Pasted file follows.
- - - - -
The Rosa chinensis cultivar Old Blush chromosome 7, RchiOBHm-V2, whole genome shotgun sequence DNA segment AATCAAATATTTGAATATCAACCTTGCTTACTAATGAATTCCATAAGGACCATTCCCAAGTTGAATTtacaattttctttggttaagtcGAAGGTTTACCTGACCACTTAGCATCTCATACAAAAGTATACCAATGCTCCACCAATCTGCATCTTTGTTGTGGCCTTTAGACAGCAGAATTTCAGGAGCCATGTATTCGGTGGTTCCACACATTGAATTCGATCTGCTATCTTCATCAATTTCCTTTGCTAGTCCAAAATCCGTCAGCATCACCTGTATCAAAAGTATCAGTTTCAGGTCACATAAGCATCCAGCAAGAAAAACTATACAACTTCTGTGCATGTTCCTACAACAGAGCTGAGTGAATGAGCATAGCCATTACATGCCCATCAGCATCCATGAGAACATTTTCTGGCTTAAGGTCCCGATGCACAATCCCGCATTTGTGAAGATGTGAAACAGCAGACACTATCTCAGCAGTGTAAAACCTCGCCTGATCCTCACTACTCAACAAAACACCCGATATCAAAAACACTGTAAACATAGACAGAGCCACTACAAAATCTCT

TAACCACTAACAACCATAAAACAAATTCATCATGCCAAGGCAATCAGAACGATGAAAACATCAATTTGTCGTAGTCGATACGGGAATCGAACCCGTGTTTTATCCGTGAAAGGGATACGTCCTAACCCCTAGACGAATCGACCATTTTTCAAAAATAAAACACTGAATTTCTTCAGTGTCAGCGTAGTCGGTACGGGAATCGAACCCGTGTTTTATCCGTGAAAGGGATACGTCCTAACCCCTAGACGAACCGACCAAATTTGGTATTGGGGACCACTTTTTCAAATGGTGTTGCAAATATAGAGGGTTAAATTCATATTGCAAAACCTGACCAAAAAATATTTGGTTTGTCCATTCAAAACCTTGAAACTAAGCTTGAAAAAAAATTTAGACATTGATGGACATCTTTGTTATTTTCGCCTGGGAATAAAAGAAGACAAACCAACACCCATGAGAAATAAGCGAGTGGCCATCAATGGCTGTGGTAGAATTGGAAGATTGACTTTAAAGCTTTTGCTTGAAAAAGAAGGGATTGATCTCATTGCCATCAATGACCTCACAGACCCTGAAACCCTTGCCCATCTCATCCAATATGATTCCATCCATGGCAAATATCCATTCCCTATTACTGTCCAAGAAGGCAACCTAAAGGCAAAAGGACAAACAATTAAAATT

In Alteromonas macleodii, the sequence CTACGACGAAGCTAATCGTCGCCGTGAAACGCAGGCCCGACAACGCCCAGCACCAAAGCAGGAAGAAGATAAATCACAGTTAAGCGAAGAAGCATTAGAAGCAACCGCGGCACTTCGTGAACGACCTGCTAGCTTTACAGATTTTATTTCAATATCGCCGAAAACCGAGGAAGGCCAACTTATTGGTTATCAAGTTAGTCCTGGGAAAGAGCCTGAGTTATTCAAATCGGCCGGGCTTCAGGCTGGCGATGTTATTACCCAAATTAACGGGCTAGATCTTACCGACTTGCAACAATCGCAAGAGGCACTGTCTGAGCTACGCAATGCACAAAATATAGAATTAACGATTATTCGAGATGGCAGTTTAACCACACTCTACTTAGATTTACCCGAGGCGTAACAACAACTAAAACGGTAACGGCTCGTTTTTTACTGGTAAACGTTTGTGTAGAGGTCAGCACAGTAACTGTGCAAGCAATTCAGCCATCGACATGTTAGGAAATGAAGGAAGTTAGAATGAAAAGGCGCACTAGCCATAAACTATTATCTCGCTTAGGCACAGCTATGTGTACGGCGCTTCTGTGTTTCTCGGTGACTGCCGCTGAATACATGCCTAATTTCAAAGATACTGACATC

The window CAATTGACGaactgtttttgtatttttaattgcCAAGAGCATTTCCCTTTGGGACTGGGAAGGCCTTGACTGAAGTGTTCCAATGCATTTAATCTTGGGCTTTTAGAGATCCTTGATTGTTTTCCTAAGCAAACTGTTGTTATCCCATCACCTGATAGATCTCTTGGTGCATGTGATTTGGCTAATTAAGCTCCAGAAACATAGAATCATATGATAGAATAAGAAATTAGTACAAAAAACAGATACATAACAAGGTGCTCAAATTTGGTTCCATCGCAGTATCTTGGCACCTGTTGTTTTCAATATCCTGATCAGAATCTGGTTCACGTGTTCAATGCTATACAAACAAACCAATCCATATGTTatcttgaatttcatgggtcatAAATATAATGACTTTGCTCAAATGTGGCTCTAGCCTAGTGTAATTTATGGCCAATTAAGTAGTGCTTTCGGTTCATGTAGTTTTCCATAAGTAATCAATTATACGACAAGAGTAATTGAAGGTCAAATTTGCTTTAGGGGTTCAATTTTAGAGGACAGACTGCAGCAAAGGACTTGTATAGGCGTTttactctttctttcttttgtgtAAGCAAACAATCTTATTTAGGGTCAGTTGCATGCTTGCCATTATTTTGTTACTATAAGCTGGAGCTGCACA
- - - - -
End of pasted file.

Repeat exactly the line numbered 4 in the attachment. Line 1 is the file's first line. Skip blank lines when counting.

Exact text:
The window CAATTGACGaactgtttttgtatttttaattgcCAAGAGCATTTCCCTTTGGGACTGGGAAGGCCTTGACTGAAGTGTTCCAATGCATTTAATCTTGGGCTTTTAGAGATCCTTGATTGTTTTCCTAAGCAAACTGTTGTTATCCCATCACCTGATAGATCTCTTGGTGCATGTGATTTGGCTAATTAAGCTCCAGAAACATAGAATCATATGATAGAATAAGAAATTAGTACAAAAAACAGATACATAACAAGGTGCTCAAATTTGGTTCCATCGCAGTATCTTGGCACCTGTTGTTTTCAATATCCTGATCAGAATCTGGTTCACGTGTTCAATGCTATACAAACAAACCAATCCATATGTTatcttgaatttcatgggtcatAAATATAATGACTTTGCTCAAATGTGGCTCTAGCCTAGTGTAATTTATGGCCAATTAAGTAGTGCTTTCGGTTCATGTAGTTTTCCATAAGTAATCAATTATACGACAAGAGTAATTGAAGGTCAAATTTGCTTTAGGGGTTCAATTTTAGAGGACAGACTGCAGCAAAGGACTTGTATAGGCGTTttactctttctttcttttgtgtAAGCAAACAATCTTATTTAGGGTCAGTTGCATGCTTGCCATTATTTTGTTACTATAAGCTGGAGCTGCACA